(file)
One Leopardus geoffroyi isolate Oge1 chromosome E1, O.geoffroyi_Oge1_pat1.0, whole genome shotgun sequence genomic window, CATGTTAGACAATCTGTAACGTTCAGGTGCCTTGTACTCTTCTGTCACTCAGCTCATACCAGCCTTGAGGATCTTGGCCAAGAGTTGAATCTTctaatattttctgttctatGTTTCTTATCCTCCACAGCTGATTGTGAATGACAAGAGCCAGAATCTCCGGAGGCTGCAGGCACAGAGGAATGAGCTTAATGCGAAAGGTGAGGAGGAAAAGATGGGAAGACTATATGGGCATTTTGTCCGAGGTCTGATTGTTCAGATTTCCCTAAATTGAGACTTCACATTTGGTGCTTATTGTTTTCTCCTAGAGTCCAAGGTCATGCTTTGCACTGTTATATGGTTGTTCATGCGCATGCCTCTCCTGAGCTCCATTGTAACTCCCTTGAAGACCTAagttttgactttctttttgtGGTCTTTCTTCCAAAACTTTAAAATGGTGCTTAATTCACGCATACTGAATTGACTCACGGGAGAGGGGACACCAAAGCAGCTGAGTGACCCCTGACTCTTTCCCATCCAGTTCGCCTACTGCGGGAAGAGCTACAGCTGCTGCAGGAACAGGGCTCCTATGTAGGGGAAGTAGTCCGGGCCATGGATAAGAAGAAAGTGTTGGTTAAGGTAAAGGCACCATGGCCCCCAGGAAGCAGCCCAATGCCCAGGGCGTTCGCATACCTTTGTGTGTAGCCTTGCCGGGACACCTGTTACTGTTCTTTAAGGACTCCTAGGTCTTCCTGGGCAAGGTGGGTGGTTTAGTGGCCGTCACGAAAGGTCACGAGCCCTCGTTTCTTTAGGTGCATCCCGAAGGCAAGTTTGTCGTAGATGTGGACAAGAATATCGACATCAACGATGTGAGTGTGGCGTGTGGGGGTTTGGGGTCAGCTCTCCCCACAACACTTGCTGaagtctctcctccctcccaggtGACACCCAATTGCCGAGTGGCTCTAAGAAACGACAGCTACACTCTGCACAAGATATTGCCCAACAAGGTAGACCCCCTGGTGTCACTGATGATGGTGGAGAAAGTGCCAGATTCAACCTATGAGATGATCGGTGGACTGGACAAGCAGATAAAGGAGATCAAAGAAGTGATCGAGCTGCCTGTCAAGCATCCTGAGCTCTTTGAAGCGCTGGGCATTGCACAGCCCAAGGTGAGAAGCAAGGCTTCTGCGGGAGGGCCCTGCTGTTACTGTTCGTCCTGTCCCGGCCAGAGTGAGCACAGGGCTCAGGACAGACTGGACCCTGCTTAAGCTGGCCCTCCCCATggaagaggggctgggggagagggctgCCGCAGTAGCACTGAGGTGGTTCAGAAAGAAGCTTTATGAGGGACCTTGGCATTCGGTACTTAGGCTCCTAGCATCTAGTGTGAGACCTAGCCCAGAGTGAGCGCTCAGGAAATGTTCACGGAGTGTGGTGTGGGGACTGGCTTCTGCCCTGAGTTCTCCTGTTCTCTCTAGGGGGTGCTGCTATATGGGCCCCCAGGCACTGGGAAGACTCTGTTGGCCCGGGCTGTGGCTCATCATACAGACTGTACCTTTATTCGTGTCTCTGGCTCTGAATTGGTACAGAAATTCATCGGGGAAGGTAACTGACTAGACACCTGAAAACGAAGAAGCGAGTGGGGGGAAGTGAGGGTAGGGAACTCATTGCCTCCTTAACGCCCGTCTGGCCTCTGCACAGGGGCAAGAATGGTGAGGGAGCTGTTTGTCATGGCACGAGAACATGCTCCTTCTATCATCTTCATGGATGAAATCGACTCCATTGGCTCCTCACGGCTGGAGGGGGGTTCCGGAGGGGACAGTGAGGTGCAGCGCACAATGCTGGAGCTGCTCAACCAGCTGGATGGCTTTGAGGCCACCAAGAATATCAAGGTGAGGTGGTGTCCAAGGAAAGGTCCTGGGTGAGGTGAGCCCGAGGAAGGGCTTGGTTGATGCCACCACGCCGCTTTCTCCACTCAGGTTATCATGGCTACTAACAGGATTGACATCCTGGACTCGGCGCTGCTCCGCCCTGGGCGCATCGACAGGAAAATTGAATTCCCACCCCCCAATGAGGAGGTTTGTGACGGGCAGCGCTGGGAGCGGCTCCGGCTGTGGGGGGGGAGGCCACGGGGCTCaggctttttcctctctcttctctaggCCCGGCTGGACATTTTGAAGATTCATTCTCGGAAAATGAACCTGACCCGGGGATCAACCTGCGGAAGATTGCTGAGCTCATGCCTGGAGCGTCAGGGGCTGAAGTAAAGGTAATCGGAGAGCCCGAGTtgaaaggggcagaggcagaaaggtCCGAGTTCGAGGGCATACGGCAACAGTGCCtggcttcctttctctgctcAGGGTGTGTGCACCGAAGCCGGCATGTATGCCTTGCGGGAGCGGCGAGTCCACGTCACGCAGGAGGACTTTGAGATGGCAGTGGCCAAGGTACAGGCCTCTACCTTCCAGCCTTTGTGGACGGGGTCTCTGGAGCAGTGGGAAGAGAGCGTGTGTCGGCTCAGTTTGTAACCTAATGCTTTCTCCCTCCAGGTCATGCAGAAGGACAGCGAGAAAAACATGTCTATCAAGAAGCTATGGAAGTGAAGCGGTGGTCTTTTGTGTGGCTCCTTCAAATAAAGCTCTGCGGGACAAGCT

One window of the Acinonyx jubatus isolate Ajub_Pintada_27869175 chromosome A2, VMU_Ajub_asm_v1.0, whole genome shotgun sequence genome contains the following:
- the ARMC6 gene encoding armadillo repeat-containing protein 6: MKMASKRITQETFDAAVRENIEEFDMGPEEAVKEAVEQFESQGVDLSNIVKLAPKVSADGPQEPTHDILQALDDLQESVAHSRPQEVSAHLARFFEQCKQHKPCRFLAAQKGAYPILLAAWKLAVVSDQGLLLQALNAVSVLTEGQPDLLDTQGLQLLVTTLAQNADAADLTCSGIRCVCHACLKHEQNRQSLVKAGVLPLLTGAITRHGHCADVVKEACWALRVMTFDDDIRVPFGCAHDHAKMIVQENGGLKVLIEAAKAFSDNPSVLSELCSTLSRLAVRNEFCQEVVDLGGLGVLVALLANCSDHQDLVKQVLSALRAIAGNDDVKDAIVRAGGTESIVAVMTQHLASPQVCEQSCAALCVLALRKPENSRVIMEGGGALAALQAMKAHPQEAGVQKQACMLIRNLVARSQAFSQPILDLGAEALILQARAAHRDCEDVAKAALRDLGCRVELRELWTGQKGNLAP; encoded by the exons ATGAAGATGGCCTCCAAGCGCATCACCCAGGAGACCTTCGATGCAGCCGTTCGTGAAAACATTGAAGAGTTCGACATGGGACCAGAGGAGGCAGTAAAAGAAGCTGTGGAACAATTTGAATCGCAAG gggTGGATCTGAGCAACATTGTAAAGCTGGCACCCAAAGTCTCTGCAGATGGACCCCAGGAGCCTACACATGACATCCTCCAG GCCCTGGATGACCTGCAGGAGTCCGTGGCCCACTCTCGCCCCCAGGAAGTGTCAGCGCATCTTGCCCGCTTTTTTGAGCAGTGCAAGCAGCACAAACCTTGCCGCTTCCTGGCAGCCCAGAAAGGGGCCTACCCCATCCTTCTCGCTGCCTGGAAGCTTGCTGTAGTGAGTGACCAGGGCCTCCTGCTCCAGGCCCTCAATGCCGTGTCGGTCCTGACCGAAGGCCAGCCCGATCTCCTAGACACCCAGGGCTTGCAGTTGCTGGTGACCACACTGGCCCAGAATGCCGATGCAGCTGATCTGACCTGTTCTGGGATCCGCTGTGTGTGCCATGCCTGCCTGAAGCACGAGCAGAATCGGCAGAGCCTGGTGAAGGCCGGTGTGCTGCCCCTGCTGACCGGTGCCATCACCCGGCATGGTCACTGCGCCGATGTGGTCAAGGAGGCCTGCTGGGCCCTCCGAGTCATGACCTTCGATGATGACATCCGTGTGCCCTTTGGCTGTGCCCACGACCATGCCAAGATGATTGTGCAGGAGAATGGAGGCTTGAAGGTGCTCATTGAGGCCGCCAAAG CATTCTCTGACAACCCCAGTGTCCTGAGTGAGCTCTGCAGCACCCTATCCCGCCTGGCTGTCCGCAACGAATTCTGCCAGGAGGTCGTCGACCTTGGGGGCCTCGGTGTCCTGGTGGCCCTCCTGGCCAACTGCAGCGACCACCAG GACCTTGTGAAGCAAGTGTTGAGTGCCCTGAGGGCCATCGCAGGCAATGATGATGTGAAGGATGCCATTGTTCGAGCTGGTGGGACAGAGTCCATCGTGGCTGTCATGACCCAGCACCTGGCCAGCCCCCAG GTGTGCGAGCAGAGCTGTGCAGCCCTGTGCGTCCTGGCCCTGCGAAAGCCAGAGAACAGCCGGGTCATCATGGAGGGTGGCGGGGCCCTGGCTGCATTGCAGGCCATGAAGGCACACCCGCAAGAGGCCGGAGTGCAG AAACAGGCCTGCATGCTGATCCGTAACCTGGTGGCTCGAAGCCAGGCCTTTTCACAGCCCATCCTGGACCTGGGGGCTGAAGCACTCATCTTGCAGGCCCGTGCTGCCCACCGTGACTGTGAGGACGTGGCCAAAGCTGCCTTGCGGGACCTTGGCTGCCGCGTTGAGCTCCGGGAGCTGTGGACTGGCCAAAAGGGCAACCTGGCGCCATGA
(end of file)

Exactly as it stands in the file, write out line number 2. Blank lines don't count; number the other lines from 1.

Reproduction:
One window of the Acinonyx jubatus isolate Ajub_Pintada_27869175 chromosome A2, VMU_Ajub_asm_v1.0, whole genome shotgun sequence genome contains the following: